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Subject: RE: Preserving folk clubs- some ideas.
From: Banjiman
Date: 06 Apr 09 - 10:53 AM

Having said that, the last 2 club nights I've been involved in were pretty healthy. Last night my wife was guesting at Guisborough FC, there were 50 in. The previous Saturday at KFFC we had 60 in for The Young 'uns.

I guess Guest nights are perfectly viable on these sorts of numbers.


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Subject: RE: Preserving folk clubs- some ideas.
From: Banjiman
Date: 06 Apr 09 - 10:55 AM

....amen Linda!


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Subject: RE: Preserving folk clubs- some ideas.
From: The Villan
Date: 06 Apr 09 - 03:10 PM

Well Faye, if I want to book somebody, I do my research first. If I like the style of the performer and I think it suits our audience, I book them.

In my case, I don't think what you did, would make any difference to me.

A point you are missing is that Singaround Folk Clubs, enjoy meeting and performing together, and many people travel some distance to join in singarounds. Generally if you put a guest on, you tend to find that people who go to the singaround are not always interested in attending guest nights, unless its somebody they really want to listen to. They go to a singaround to be included.


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Subject: RE: Preserving folk clubs- some ideas.
From: The Villan
Date: 06 Apr 09 - 06:23 PM

I just read Linda Kelly's post and although my club is a concert event venue and I don't work, I agree with her entirely as its the same for me.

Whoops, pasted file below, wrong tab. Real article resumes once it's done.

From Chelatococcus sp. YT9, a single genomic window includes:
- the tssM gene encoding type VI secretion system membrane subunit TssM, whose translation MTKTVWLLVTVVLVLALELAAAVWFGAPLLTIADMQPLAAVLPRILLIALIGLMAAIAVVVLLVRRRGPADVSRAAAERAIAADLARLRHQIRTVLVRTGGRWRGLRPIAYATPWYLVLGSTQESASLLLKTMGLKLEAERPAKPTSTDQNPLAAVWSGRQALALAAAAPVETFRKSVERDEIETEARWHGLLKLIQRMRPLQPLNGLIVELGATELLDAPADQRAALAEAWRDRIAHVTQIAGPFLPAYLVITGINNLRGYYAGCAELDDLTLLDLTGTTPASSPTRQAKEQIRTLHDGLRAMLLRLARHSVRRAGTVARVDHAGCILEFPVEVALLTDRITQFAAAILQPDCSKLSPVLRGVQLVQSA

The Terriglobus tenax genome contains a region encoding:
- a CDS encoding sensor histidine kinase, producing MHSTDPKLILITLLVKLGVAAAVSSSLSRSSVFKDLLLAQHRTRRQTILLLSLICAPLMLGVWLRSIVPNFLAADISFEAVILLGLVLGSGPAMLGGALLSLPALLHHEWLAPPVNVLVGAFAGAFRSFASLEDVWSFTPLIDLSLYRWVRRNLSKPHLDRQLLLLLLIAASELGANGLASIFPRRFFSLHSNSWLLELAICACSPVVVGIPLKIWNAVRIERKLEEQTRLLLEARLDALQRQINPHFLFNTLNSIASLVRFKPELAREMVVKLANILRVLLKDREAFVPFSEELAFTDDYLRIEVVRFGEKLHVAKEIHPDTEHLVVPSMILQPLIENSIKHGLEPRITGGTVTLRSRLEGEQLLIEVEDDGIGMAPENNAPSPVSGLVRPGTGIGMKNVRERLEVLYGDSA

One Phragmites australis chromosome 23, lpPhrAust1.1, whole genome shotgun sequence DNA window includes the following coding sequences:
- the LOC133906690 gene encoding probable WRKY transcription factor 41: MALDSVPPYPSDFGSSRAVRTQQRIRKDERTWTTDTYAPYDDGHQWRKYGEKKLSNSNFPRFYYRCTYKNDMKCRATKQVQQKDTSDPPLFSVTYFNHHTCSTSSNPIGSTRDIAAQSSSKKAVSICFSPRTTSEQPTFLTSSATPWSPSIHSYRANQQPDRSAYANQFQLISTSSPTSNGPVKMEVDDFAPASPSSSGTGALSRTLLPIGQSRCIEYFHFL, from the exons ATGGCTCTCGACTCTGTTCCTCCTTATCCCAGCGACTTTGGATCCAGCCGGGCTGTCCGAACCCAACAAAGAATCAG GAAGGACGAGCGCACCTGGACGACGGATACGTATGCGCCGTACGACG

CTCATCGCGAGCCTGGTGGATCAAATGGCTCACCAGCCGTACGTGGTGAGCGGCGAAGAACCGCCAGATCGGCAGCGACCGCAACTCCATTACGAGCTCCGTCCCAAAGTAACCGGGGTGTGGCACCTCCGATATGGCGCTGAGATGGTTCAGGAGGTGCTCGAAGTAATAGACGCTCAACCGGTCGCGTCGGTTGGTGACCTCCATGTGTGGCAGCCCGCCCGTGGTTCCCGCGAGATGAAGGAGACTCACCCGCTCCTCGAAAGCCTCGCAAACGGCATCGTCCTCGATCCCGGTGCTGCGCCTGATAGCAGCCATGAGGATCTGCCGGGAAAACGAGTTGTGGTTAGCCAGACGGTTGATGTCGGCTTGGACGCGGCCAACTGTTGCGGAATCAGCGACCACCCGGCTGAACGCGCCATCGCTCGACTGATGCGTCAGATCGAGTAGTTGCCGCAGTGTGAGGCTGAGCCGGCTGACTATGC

Maybe Faye, you would be better running a club, using your own free time and expense as well as risk and providing a new venue for everybody to play at. The more clubs, the more chance of performers getting more gigs. You certainly seem to know what performers need. Go Girl.


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Subject: RE: Preserving folk clubs- some ideas.
From: The Villan
Date: 06 Apr 09 - 06:56 PM

Oh maybe I should also add that half of my audience that ranges between 70 to 90, don't even know who the performers are. So its up to the organisers to promote them and hope they can attract an audience that will cover the costs. I always book very good performers, but they do not always appeal to everybody. You can't sit on your arse expecting people to come along, you have to get the word out into the market.

You can do all you like getting performers bookings, but if the audience doesn't like them, the organiser takes the rap, next time when the audience vote with their feet and stay away.

One bad performer can kill it for an organiser. However they don't get return bookings. Sometimes its purely becuase the style of the performer does not suit the style of the club and the audience invaribly let the organiser know.